Advisory council told popular russet Burbank potatoes use too much water, fertilizer

Steve Sharratt
Published on March 24, 2016

Most consumers have no idea what kind of potato makes a perfect french fry, but a public advisory group accepting input on the protection of the Island’s water supply has heard plenty about the spud.

Known for its length, the russet Burbank is the holy grail of french fries because, according to consumer tests, they’re tasty, hang over the box just right and look good.

But that thirsty tater is drawing attention for another reason when it comes to a new provincial Water Act.

“If we are going to continue to grow potatoes, we need to look at other varieties than russet Burbank that can be harvested earlier (using less water) and don’t require as much fertilizer,’’ suggests the P.E.I. Watershed Alliance.

It’s just one of the bevy of submissions presented to the Environmental Advisory Council calling for a water tax on heavy users, the appointment of an environmental ombudsman and even a ban on the russet potato.

The hot potato issue of how to balance the ethical use and reasonable protection of P.E.I.’s water supply is in the hands of the council, which held public meetings throughout the winter. Those submissions are available online and will be compiled into a final report this spring.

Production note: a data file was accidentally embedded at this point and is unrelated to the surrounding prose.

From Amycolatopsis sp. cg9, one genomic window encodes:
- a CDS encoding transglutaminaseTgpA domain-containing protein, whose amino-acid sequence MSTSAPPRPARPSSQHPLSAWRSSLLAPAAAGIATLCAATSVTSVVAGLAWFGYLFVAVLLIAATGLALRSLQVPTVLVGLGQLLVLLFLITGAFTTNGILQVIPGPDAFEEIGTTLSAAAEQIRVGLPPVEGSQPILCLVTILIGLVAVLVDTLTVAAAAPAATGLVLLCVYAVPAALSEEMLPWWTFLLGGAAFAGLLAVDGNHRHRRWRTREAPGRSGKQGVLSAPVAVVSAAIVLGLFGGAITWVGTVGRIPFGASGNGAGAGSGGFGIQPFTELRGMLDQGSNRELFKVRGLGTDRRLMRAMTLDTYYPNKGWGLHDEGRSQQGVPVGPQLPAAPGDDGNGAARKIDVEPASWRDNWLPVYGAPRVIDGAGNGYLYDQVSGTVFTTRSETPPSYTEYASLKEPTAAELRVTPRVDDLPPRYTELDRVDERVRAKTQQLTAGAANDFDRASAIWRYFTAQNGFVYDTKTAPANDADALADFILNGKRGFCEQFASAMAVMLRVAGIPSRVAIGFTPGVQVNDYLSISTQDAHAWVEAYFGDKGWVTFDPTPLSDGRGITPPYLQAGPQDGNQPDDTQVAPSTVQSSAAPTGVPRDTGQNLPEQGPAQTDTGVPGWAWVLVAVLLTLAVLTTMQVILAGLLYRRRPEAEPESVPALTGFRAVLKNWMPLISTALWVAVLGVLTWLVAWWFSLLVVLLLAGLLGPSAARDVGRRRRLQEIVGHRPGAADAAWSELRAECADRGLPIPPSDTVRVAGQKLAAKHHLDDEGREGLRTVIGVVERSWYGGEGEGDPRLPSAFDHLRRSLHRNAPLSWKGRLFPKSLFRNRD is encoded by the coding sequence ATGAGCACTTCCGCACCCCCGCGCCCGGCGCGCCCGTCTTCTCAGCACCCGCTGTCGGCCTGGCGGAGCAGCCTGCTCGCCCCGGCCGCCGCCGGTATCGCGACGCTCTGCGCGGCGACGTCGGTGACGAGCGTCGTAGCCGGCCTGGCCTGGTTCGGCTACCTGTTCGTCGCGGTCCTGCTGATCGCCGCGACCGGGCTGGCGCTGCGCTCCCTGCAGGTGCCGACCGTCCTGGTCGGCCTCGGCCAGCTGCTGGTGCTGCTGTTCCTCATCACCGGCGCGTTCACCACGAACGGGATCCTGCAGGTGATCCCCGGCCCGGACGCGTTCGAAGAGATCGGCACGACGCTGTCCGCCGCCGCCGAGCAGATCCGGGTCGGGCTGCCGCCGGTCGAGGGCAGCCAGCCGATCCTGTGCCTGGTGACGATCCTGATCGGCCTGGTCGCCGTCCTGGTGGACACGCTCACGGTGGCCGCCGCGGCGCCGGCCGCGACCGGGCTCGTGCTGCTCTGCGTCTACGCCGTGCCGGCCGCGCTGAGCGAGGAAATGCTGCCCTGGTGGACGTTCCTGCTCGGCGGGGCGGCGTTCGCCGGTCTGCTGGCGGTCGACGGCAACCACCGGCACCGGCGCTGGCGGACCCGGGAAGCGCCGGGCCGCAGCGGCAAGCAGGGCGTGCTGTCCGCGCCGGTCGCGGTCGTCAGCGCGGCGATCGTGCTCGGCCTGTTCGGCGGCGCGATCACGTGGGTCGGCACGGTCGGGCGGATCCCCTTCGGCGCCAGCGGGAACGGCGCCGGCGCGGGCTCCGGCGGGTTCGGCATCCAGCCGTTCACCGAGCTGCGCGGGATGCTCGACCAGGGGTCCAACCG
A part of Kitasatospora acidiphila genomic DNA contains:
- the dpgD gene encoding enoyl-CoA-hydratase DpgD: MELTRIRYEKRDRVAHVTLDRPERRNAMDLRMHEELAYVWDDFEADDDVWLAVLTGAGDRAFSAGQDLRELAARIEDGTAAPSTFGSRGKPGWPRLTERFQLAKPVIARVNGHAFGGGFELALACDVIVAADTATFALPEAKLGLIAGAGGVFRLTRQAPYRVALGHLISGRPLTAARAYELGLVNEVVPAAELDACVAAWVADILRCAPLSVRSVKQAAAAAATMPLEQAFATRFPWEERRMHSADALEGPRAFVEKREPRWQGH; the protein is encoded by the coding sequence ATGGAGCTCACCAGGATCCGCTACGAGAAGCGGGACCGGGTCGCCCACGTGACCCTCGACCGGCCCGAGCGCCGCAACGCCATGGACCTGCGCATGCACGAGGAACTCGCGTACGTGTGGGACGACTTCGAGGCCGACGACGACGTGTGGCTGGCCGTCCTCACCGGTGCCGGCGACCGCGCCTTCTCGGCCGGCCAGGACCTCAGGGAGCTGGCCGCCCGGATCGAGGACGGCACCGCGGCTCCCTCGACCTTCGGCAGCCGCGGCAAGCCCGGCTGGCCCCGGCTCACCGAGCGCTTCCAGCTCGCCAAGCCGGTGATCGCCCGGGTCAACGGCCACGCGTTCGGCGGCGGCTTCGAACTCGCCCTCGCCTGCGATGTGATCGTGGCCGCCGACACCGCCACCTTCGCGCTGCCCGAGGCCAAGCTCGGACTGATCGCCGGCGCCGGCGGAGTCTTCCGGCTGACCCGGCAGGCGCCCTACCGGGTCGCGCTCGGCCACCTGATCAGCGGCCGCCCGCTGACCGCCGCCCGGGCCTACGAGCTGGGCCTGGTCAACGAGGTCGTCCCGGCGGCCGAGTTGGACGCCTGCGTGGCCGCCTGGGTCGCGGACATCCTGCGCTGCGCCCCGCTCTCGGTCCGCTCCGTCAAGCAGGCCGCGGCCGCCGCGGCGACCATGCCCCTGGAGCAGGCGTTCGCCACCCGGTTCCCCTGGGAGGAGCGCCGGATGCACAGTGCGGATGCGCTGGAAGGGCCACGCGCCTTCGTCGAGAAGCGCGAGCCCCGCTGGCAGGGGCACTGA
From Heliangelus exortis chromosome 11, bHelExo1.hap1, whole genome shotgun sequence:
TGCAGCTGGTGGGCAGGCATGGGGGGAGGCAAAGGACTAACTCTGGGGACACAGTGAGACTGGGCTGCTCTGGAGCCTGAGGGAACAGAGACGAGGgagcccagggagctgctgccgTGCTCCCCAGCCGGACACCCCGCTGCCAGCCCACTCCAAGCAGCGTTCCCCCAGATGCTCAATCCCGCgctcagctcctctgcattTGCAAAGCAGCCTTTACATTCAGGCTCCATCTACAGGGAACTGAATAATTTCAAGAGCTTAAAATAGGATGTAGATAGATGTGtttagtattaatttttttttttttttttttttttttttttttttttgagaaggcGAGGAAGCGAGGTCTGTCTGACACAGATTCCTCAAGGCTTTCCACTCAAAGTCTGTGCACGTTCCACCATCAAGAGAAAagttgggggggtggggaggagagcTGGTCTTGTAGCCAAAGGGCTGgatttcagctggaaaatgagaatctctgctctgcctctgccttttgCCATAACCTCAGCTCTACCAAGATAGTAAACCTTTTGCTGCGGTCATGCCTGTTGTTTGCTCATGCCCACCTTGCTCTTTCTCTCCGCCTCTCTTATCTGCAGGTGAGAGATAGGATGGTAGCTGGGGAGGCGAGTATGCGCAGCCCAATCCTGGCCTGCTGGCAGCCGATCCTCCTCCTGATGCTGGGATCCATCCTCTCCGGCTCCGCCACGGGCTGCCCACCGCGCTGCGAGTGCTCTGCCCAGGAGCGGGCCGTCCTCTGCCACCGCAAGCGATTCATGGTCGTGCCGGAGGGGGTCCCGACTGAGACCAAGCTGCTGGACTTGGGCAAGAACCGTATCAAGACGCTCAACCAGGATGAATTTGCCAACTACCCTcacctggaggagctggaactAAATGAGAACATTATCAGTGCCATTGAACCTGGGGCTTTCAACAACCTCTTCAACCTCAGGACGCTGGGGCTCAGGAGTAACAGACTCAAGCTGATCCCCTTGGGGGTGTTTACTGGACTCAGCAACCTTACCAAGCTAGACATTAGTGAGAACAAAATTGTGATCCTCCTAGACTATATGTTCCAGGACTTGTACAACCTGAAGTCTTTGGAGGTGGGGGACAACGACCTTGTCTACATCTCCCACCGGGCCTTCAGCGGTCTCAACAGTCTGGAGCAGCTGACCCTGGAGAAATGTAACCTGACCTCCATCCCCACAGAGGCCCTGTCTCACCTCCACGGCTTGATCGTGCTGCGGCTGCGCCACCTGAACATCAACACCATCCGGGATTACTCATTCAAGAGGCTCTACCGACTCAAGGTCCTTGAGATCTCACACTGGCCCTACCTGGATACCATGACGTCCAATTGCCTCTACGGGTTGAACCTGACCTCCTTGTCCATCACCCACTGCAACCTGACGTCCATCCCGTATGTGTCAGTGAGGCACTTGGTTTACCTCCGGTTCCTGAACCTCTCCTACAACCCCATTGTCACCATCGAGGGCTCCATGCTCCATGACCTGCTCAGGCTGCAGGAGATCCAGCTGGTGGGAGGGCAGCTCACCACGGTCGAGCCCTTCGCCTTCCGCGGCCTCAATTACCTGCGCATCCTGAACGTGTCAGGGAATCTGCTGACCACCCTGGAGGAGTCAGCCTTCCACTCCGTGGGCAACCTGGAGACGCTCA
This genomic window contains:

But turning the taps won’t be easy when the opinions run the gamut from endorsing organic farming and banning fall planting to calls for more deep water wells and a warning that the lack of water for irrigation puts Cavendish Farms, the province’s largest private-sector employer, in jeopardy.

The Atlantic Salmon Federation calls for a water tax based on irrigation and agricultural use and funds used to pay for water protection officers.

“As water becomes more limited due to climate change and increasing demands, every effort must be made to maximize this resource,” says the federation in its submission.

A number of groups support the removal of the deep water well moratorium provided scientific data shows no negative impact.

“We see benefits associated with the occasional need of extra water,’’ said John Hooper of the P.E.I. Soil and Crop association, referring to ponds. “Farmers who voluntarily want to irrigate on a monitored watershed . . . . should be permitted to irrigate.”

Even P.E.I. Agriculture Minister Allan McIsaac weighed in, suggesting a minor, but consistent trend, is showing up in P.E.I.

“Less rainfall during the early part of the growing season could cause an increase in demand for irrigation and slightly warmer winters have the potential to change precipitation from snow to rain….Quality water is essential for those involved in aquaculture, fisheries and agriculture.”

In its submittion, the P.E.I. Potato Board says a lack of moisture reduces the marketable yield potential of the crop, and irrigation over several weeks, even in the driest years, would only require five inches of water.

Meanwhile, the Kensington North watershed group calls for the deep water well moratorium to remain in place for 10 years while research on water trends is conducted.